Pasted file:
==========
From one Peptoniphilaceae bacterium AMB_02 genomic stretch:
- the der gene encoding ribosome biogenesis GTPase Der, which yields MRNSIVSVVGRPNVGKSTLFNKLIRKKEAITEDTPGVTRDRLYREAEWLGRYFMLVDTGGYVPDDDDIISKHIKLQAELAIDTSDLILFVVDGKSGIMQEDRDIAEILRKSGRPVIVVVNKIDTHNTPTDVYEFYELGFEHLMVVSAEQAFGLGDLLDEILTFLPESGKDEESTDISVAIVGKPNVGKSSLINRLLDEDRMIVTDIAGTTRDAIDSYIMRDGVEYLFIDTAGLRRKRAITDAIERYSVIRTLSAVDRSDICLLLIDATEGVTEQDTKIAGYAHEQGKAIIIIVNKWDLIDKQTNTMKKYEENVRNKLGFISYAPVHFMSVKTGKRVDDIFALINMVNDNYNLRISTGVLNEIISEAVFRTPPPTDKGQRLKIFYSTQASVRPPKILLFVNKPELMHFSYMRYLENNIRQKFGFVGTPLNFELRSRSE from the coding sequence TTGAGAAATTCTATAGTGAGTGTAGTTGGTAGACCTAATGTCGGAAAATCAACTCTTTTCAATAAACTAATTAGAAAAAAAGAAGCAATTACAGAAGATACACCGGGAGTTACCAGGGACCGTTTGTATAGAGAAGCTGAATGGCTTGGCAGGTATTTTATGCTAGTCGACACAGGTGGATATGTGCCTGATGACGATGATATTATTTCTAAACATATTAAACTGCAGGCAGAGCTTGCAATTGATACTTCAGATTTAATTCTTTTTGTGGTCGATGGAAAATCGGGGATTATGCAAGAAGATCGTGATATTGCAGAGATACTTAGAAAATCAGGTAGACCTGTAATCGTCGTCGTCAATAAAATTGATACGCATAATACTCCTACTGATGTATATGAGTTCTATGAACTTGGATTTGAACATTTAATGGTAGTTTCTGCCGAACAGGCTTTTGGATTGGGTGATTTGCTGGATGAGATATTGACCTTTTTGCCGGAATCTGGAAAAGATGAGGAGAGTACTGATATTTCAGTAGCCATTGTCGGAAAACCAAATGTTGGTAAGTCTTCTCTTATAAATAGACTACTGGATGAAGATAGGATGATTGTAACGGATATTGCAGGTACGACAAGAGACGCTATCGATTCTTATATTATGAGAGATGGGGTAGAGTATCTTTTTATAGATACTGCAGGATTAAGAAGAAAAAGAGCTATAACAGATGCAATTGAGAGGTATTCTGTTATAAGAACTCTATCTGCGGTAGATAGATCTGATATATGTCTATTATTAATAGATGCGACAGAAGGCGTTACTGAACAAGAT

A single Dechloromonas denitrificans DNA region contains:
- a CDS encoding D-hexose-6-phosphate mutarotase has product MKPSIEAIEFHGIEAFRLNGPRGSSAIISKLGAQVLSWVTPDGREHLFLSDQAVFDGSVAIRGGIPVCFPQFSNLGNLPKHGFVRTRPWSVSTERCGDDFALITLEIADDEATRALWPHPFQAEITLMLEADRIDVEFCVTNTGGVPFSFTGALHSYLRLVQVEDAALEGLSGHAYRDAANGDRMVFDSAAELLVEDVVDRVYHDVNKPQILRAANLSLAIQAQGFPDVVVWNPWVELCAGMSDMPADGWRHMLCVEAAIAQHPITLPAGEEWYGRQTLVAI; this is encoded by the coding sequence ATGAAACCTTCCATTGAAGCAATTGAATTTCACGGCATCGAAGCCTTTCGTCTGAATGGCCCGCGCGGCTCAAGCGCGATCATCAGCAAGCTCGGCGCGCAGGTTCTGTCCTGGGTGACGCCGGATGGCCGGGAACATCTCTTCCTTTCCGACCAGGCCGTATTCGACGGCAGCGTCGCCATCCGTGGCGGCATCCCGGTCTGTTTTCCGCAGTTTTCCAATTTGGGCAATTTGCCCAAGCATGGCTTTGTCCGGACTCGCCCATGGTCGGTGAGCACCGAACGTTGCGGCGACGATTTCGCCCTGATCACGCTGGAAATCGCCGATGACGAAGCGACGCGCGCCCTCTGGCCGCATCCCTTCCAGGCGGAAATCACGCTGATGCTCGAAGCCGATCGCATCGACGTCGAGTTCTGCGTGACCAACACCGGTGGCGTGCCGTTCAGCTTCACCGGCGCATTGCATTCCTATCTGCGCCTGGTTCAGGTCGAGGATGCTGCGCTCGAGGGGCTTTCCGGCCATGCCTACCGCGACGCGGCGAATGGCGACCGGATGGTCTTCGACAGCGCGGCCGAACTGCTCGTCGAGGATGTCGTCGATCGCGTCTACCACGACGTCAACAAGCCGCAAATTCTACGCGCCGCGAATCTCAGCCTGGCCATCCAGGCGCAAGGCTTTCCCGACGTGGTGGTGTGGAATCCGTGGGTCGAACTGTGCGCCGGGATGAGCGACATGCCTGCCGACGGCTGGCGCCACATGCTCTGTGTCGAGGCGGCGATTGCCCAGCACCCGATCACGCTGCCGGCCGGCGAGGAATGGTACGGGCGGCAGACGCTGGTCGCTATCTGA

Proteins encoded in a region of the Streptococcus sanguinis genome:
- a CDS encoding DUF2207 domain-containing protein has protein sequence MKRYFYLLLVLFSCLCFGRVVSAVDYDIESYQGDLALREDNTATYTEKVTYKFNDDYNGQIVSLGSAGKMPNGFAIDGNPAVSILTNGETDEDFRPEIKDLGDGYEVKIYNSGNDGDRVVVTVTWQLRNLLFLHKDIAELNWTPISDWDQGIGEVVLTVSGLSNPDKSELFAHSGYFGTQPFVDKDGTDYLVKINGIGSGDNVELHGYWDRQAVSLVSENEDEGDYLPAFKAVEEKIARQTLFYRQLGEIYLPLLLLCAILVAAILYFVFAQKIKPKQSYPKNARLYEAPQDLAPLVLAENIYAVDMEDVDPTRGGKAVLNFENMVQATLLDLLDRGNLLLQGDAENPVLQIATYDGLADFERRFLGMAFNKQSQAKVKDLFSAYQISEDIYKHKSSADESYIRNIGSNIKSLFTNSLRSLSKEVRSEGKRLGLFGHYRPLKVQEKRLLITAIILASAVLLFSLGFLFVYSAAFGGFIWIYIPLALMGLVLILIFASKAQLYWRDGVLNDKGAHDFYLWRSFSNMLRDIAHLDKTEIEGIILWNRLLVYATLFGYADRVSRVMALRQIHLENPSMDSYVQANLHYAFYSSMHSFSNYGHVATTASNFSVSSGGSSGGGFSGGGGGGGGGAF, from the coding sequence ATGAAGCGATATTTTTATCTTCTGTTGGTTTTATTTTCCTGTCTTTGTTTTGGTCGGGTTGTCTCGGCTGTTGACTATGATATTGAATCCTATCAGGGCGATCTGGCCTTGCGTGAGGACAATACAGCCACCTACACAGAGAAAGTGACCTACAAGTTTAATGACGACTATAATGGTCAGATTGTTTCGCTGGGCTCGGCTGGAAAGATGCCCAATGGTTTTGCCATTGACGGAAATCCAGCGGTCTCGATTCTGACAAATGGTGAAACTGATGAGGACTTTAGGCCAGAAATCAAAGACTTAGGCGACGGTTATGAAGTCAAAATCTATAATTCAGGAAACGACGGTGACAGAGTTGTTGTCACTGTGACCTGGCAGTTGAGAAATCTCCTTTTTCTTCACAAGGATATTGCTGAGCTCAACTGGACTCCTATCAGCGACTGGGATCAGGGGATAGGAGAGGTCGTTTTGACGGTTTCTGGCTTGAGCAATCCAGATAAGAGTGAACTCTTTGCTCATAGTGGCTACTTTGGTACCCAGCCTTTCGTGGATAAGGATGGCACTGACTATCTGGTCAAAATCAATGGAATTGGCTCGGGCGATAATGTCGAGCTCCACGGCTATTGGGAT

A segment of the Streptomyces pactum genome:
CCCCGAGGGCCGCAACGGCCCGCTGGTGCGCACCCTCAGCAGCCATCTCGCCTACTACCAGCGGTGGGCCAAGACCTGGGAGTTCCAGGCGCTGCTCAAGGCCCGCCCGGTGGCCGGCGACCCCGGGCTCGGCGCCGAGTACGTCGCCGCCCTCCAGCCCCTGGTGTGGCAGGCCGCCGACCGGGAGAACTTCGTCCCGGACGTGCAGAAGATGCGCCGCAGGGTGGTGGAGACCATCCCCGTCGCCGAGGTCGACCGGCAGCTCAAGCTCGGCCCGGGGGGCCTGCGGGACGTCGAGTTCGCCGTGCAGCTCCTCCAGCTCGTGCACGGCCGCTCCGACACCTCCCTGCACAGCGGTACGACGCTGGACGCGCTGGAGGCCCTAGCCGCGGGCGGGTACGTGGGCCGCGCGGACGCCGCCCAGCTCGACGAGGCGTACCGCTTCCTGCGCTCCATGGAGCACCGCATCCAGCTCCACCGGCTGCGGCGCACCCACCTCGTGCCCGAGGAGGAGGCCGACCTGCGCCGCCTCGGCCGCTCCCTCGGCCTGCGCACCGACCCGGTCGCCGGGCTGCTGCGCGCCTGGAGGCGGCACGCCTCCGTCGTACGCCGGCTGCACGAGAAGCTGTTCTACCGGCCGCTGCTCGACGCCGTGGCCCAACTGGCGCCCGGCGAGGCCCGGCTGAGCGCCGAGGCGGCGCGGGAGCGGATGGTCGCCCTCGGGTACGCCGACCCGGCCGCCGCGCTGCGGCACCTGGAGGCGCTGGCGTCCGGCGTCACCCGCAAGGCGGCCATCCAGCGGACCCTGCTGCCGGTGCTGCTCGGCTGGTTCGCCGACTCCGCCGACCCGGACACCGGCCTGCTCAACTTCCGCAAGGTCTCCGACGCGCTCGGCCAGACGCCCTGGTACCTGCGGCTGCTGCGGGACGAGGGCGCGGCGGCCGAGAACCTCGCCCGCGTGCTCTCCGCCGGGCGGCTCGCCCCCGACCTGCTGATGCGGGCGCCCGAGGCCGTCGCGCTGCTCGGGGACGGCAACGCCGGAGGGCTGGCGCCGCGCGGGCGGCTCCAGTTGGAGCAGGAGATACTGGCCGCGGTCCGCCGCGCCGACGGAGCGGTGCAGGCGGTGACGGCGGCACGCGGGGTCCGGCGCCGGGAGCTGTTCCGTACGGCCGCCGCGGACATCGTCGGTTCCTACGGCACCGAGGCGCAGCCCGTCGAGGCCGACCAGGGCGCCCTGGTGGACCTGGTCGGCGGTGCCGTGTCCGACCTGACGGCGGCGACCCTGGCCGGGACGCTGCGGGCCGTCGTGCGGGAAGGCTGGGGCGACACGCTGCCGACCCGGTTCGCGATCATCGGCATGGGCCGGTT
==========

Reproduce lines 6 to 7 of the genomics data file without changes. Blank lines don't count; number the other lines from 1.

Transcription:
- a CDS encoding DUF2207 domain-containing protein has protein sequence MKRYFYLLLVLFSCLCFGRVVSAVDYDIESYQGDLALREDNTATYTEKVTYKFNDDYNGQIVSLGSAGKMPNGFAIDGNPAVSILTNGETDEDFRPEIKDLGDGYEVKIYNSGNDGDRVVVTVTWQLRNLLFLHKDIAELNWTPISDWDQGIGEVVLTVSGLSNPDKSELFAHSGYFGTQPFVDKDGTDYLVKINGIGSGDNVELHGYWDRQAVSLVSENEDEGDYLPAFKAVEEKIARQTLFYRQLGEIYLPLLLLCAILVAAILYFVFAQKIKPKQSYPKNARLYEAPQDLAPLVLAENIYAVDMEDVDPTRGGKAVLNFENMVQATLLDLLDRGNLLLQGDAENPVLQIATYDGLADFERRFLGMAFNKQSQAKVKDLFSAYQISEDIYKHKSSADESYIRNIGSNIKSLFTNSLRSLSKEVRSEGKRLGLFGHYRPLKVQEKRLLITAIILASAVLLFSLGFLFVYSAAFGGFIWIYIPLALMGLVLILIFASKAQLYWRDGVLNDKGAHDFYLWRSFSNMLRDIAHLDKTEIEGIILWNRLLVYATLFGYADRVSRVMALRQIHLENPSMDSYVQANLHYAFYSSMHSFSNYGHVATTASNFSVSSGGSSGGGFSGGGGGGGGGAF, from the coding sequence ATGAAGCGATATTTTTATCTTCTGTTGGTTTTATTTTCCTGTCTTTGTTTTGGTCGGGTTGTCTCGGCTGTTGACTATGATATTGAATCCTATCAGGGCGATCTGGCCTTGCGTGAGGACAATACAGCCACCTACACAGAGAAAGTGACCTACAAGTTTAATGACGACTATAATGGTCAGATTGTTTCGCTGGGCTCGGCTGGAAAGATGCCCAATGGTTTTGCCATTGACGGAAATCCAGCGGTCTCGATTCTGACAAATGGTGAAACTGATGAGGACTTTAGGCCAGAAATCAAAGACTTAGGCGACGGTTATGAAGTCAAAATCTATAATTCAGGAAACGACGGTGACAGAGTTGTTGTCACTGTGACCTGGCAGTTGAGAAATCTCCTTTTTCTTCACAAGGATATTGCTGAGCTCAACTGGACTCCTATCAGCGACTGGGATCAGGGGATAGGAGAGGTCGTTTTGACGGTTTCTGGCTTGAGCAATCCAGATAAGAGTGAACTCTTTGCTCATAGTGGCTACTTTGGTACCCAGCCTTTCGTGGATAAGGATGGCACTGACTATCTGGTCAAAATCAATGGAATTGGCTCGGGCGATAATGTCGAGCTCCACGGCTATTGGGAT

A segment of the Streptomyces pactum genome: